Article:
The Remarkable Technology of the Insulin Pump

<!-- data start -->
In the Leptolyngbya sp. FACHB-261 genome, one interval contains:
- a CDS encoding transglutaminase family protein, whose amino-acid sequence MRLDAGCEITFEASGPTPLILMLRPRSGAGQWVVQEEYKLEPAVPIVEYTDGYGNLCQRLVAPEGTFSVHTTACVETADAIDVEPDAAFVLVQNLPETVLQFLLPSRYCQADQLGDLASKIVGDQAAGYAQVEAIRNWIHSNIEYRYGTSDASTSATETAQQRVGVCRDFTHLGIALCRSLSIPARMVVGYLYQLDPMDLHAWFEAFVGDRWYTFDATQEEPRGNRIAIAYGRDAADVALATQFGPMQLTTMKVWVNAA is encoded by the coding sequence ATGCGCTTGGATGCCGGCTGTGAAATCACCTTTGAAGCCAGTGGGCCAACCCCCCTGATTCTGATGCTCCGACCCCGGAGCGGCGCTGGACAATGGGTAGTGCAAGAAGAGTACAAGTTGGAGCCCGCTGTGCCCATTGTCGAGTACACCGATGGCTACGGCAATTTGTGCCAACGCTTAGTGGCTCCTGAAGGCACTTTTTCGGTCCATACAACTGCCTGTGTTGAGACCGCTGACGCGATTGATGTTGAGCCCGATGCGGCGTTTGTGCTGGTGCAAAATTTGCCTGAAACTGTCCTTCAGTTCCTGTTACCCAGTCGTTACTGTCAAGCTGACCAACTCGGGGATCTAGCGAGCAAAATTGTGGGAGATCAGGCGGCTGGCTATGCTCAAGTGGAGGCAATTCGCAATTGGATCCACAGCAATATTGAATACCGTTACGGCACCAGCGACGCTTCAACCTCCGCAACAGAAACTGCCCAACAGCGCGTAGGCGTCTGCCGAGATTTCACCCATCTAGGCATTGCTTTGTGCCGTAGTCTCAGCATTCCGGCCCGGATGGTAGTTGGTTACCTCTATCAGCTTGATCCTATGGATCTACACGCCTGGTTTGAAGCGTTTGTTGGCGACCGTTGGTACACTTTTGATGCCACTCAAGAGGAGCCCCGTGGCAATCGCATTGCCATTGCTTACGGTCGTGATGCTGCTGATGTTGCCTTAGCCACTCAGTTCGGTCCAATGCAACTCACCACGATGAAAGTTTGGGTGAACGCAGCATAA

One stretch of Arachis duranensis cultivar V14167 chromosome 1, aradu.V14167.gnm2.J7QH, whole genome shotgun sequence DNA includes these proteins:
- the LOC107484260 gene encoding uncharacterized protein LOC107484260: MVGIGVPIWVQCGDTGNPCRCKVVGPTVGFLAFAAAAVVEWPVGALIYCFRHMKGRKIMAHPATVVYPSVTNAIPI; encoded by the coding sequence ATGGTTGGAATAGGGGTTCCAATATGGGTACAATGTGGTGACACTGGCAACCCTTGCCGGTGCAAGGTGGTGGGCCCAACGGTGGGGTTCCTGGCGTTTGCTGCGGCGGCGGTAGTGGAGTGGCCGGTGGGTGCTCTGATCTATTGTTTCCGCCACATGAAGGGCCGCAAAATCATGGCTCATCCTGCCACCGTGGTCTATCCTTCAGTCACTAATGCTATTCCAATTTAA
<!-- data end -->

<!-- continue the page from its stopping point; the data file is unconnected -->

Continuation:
For many years, people who have been diagnosed with diabetes typically do not live a long life. “Diabetes mellitus is a condition in which the pancreas no longer produces enough insulin or cells stop responding to the insulin that is produced, so that glucose in the blood cannot be absorbed into the cells of the body”(Farflex). There have been many advances in the technology of diabetic supplies; this includes the insulin pump. “Insulin pumps are a medical device used for the administration of insulin in the treatment of diabetes mellitus, also known as continuous subcutaneous insulin infusion therapy”(Wikipedia). The advantages in the technology of the insulin pump are better blood sugar control, a device that closely copies a healthy pancreas, and a flexible lifestyle. First of all, statistically, people who use insulin pumps have lower A1C levels than people who perform shots. The most important part is that the pump user sees fewer highs and fewer lows, and more readings that are closer to normal. By reducing long-acting insulin from the diabetes routine and replacing it with a true "basal" rate of fast-acting insulin, the necessity to eat meals on schedule is reduced. Meals can be skipped without worrying about hypoglycemia. “Hypoglycemia is a condition that occurs when your blood sugar (glucose) is too low” (Zieve). Blood sugar levels also drop more steadily with pump use, resulting in earlier discovery of hypoglycemic signs. Meanwhile, the insulin pump copies the human pancreas by mechanically releasing small quantities of rapid-acting insulin every few minutes. With the pump, diabetics get as close as possible to providing insulin as if their body did not have diabetes. This is called basal. The basal is designed to keep the blood sugar level stable between meals and during sleep. Temporary adaptations can be made to basal levels for circumstances such as illness, stress, and...
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